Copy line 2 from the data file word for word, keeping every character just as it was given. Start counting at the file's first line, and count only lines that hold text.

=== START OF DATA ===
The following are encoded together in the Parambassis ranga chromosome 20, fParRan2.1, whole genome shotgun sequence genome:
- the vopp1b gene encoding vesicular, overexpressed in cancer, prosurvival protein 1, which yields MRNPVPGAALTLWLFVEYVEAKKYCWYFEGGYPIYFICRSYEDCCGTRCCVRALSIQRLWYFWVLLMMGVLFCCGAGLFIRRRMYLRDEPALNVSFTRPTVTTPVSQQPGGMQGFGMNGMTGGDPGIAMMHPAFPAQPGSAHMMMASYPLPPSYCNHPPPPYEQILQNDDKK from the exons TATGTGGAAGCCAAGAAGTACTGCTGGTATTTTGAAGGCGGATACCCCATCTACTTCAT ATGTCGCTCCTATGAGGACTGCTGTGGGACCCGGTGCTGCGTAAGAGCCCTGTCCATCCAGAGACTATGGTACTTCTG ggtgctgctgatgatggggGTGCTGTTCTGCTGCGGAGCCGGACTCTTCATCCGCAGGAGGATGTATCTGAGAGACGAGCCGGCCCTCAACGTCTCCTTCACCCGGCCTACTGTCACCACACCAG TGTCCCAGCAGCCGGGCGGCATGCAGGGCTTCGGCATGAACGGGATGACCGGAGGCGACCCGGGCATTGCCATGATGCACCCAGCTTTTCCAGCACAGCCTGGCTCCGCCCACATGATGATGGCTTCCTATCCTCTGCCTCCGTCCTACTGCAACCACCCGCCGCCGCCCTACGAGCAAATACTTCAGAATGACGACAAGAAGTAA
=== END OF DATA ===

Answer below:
- the vopp1b gene encoding vesicular, overexpressed in cancer, prosurvival protein 1, which yields MRNPVPGAALTLWLFVEYVEAKKYCWYFEGGYPIYFICRSYEDCCGTRCCVRALSIQRLWYFWVLLMMGVLFCCGAGLFIRRRMYLRDEPALNVSFTRPTVTTPVSQQPGGMQGFGMNGMTGGDPGIAMMHPAFPAQPGSAHMMMASYPLPPSYCNHPPPPYEQILQNDDKK from the exons TATGTGGAAGCCAAGAAGTACTGCTGGTATTTTGAAGGCGGATACCCCATCTACTTCAT ATGTCGCTCCTATGAGGACTGCTGTGGGACCCGGTGCTGCGTAAGAGCCCTGTCCATCCAGAGACTATGGTACTTCTG ggtgctgctgatgatggggGTGCTGTTCTGCTGCGGAGCCGGACTCTTCATCCGCAGGAGGATGTATCTGAGAGACGAGCCGGCCCTCAACGTCTCCTTCACCCGGCCTACTGTCACCACACCAG TGTCCCAGCAGCCGGGCGGCATGCAGGGCTTCGGCATGAACGGGATGACCGGAGGCGACCCGGGCATTGCCATGATGCACCCAGCTTTTCCAGCACAGCCTGGCTCCGCCCACATGATGATGGCTTCCTATCCTCTGCCTCCGTCCTACTGCAACCACCCGCCGCCGCCCTACGAGCAAATACTTCAGAATGACGACAAGAAGTAA